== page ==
If your employees receive payments through bonuses, retroactive pay increases, or other additional irregular amounts, you will need to deduct CPP, EI, and income taxes as usual. However, the taxation process is not as straightforward as it is normally. Here’s a rundown of how the bonus tax method works.
What is the bonus tax method?
The bonus tax method is the taxation method used for calculating tax deductions on irregular payments amounts such as bonuses and retroactive increases. This method does not apply to advances, which are taxed normally.
Related reading: The Official 2019 Payroll Calendar for Canada
When calculating the bonus tax method is easy
Take the employee’s total remuneration for the year and subtract the following applicable amounts:
- A deduction for living in a prescribed zone
- Authorized amounts from the tax services office
- Union dues
- Registered Pension Plan (RPP) contributions
- Retirement Compensation Arrangement (RCA) contributions
- Registered Retirement Savings Plan (RRSP) contributions, provided there are grounds to believe the contribution can be deducted by the employee for the year
After subtracting all of these amounts, you are left with the total remuneration for the year.
If your employee receives $5,000 or less in total remuneration in a year, you need to deduct 15% tax (and 10% tax if you’re in Quebec) from the bonus amount.
If your employee receives more than $5,000 in total remuneration in a year, the amount deducted is dependent on the frequency of when the bonus is paid within a year.
When calculating the bonus tax method is challenging
As with the regular tax method, CPP, EI, and income tax are all deducted from pay. However, they’re deducted in different amounts than usual.
CPP contributions and EI premiums
CPP and EI are calculated exactly as usual by multiplying the insurable or pensionable earnings by the rate. The only difference with the bonus tax method is that with CPP, you don’t take into consideration the basic exemption, you just multiply the bonus or retroactive pay increase by the CPP rate of 4.95% to determine the contribution deduction.
As a general rule, do not deduct more than the maximum for the year and do not account for any contributions and premiums deducted by previous employers within that same year.
Calculating income tax on retroactive pay or bonus pay is generally fairly different.
To determine how much income tax to deduct, take the total bonus / retroactive remuneration paid. This means that this number may increase as time goes on. This is referred to as a non-periodic earning.
You must begin by dividing the bonus amount by the number of pay periods in a year and then add that number to the person’s regular earnings in the pay period.
Calculating tax deduction amounts for bonus payments
First or annual bonus payments
Example: John makes $1000 every two weeks. He receives a bonus of $500.
For this payment, divide the amount by the number of pay periods in the year. In this case, $500 by 26 (for a bi-weekly pay schedule) to get $19.23; add this to John’s current pay rate of $1000 to get $1019.23, which is his new salary going forward.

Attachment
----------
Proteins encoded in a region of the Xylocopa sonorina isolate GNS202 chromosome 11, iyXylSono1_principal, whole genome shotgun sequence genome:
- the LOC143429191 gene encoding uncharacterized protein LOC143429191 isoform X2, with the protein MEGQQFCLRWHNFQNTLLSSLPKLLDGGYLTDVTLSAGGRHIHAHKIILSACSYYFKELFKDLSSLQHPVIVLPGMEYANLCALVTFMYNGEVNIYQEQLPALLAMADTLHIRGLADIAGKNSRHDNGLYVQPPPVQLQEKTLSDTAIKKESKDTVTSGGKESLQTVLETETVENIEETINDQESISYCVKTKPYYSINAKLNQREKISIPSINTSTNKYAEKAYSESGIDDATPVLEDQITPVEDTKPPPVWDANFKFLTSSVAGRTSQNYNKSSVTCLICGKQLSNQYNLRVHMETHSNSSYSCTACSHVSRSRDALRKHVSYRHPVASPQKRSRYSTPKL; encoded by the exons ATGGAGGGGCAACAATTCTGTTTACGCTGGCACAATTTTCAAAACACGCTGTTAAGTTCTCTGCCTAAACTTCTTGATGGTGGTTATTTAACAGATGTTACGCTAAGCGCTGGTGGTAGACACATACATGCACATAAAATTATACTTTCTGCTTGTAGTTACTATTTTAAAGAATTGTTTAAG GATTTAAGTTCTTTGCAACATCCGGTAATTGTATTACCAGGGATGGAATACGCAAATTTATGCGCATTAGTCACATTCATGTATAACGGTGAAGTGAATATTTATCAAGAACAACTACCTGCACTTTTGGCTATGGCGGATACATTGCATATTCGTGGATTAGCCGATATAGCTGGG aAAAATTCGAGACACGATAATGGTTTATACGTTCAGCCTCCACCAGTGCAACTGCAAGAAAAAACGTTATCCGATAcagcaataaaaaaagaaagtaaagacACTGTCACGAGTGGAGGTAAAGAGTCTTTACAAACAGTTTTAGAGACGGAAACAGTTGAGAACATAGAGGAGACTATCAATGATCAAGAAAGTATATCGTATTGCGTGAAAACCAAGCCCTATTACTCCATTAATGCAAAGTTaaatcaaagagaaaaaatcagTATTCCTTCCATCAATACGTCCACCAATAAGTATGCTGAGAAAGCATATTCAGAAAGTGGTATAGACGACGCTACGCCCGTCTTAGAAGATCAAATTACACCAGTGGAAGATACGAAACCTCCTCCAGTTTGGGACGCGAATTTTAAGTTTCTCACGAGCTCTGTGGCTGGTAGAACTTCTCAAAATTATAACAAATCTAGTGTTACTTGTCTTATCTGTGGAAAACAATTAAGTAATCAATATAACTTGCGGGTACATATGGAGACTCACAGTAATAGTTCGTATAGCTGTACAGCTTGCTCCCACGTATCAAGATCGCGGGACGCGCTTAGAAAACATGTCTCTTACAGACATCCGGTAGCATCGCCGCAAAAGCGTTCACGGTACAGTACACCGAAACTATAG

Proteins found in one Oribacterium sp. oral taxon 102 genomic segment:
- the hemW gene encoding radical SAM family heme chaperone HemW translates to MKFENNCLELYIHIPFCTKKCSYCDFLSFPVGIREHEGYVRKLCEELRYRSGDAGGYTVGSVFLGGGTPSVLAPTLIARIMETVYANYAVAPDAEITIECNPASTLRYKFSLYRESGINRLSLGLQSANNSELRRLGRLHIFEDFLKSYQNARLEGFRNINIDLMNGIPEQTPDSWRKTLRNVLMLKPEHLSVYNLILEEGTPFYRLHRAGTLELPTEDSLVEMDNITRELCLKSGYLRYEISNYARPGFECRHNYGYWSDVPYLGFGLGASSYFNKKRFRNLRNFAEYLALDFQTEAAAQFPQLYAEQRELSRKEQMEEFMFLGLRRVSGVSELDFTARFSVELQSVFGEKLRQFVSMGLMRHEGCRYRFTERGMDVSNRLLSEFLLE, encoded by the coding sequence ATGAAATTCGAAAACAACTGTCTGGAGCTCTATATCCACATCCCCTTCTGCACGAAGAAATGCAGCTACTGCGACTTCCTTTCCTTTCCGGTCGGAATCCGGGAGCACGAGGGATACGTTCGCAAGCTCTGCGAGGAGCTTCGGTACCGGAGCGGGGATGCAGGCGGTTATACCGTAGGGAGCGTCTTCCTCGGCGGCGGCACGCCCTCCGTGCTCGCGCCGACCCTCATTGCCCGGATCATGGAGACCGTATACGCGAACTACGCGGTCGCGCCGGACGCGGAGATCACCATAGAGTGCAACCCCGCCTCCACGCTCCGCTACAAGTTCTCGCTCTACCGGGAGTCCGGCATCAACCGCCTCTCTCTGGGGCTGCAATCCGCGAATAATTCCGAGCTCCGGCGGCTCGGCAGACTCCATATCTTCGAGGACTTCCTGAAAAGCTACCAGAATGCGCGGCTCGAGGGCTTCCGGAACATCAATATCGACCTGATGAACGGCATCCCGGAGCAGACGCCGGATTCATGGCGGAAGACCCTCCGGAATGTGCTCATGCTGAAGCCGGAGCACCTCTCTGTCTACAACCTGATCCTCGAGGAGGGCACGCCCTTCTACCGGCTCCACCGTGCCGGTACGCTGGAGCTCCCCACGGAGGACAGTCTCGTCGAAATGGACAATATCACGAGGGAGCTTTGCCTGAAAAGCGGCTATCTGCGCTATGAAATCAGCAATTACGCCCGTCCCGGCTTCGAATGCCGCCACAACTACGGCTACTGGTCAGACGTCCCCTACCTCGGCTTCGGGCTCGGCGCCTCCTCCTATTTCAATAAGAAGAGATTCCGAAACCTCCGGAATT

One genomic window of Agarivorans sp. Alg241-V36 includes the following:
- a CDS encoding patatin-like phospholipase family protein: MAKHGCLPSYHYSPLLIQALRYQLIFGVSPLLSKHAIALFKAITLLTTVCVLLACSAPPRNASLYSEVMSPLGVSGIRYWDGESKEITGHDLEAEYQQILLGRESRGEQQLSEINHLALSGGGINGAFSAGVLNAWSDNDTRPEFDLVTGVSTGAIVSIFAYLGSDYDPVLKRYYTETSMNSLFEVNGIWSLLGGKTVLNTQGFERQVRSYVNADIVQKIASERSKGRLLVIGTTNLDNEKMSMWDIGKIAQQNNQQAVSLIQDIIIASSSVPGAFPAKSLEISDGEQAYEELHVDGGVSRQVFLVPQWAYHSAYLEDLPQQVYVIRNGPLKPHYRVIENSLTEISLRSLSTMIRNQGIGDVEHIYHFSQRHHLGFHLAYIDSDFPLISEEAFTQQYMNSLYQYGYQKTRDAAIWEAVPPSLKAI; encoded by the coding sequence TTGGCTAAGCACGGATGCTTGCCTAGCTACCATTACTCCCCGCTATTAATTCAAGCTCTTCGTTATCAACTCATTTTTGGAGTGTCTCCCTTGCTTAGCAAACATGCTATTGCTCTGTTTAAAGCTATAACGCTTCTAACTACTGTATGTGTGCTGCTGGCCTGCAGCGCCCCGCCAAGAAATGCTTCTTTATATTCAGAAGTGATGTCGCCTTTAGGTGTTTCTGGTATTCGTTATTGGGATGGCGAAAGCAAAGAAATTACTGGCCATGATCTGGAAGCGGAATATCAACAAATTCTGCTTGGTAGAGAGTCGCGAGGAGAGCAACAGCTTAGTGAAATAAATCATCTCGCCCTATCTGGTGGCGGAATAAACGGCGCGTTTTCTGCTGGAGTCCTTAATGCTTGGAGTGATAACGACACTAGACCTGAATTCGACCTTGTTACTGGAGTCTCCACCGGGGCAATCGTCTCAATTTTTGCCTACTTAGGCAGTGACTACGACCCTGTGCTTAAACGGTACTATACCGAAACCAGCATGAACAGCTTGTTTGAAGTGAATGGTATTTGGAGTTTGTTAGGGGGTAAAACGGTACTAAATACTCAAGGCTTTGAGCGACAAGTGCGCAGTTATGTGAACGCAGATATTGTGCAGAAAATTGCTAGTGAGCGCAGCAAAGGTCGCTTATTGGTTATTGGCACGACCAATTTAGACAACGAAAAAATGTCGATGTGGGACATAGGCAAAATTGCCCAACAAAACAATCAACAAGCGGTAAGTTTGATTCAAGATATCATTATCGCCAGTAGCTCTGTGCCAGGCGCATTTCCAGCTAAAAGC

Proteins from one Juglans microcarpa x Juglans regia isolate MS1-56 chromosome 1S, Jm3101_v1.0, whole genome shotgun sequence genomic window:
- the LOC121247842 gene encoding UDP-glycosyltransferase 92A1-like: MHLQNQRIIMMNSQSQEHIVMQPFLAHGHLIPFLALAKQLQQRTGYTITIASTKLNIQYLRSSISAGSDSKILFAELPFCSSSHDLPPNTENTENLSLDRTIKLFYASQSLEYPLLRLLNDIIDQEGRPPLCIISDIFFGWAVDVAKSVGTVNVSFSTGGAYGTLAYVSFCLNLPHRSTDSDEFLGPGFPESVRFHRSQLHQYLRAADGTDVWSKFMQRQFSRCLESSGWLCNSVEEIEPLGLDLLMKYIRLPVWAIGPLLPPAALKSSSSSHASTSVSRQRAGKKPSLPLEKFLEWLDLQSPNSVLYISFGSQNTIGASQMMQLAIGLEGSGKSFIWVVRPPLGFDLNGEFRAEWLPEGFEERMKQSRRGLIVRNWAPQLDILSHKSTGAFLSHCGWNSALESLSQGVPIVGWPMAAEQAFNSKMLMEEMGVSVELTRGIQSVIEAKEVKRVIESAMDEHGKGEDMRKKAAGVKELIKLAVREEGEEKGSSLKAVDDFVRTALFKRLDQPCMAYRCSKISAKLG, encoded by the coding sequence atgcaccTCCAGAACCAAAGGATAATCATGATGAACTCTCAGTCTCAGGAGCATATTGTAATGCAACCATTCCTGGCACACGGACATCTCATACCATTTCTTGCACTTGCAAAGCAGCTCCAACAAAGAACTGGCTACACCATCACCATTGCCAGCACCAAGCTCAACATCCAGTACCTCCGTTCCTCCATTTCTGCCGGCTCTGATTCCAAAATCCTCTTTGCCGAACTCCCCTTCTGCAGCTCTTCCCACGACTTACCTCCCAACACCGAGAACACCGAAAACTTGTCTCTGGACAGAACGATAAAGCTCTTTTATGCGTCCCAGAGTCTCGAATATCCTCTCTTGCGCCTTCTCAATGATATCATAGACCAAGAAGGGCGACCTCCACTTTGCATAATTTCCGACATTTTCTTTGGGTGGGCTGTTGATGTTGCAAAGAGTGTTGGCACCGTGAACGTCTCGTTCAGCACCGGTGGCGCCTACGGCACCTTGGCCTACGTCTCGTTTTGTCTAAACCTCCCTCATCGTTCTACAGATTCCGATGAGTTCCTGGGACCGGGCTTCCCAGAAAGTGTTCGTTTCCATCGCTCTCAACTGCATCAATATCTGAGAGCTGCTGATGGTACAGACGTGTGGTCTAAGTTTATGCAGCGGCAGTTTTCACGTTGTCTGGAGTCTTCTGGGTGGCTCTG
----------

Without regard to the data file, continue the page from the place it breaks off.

This gives you the employee’s new “adjusted pay rate” for the year. From here, find the increased weekly federal and provincial tax you should deduct on the additional pay per week by consulting with the T4032 Payroll Deductions Tables. Calculate the tax on John’s regular pay rate and then subtract that number from the tax on his adjusted pay rate. Going forward, you would add that tax amount to every one of his paycheques. Next, multiply the additional tax deducted per week by the number of pay periods in the year to determine the amount of income tax to deduct from the bonus of $500.
Things get complicated if the employee receives that bonus on any pay run other than the first run of the year—if they receive it on say, your tenth pay run, you would need to multiply that tax amount you got from the adjusted pay rate by the number of pay periods so far and apply.
More than one bonus payment in a year
Example: Later in the same year, John receives a second bonus of $700. He makes $1000 every two weeks.
Tax calculation must consider all bonuses the employer pays to the employee during the year. As with the calculation for John’s first bonus, divide his second bonus of $700 by 26 to get $26.92. Then, add this amount to John’s adjusted pay rate from the first bonus ($1019.23) to find the newly adjusted weekly pay of $1046.15. Again using the T4032 Payroll Deductions Tables, you would then calculate the tax on $1000, calculate the tax on $1046.15, and subtract the two to find the difference. This result is the tax deduction on the additional $26.92 for the second bonus. Multiply the additional tax per week by the pay period frequency to determine the amount to deduct on the second bonus.
Retroactive pay increases
Example: Karen’s weekly pay of $550 was raised by $50 to a new weekly pay of $600. This increase was retroactive to 8 weeks, giving her a total payment of $400.
With guidance from T4032 Payroll Deductions Tables, determine the tax increase that will be deducted in reflection of the pay rate increase. Calculate the tax on $550, calculate the tax on $600, and subtract the two. Multiply the increase in the weekly tax that you deduct by the number of weeks to which the retroactive pay increase applies. This amount is the tax that must be deducted from the retroactive payment.
Over to you
It is essential that tax is calculated properly, especially for “non-periodic” earnings such as these. Calculating taxes for commissions and bonuses incorrectly can greatly affect an employee’s tax return and can, in some cases, result in action by the CRA.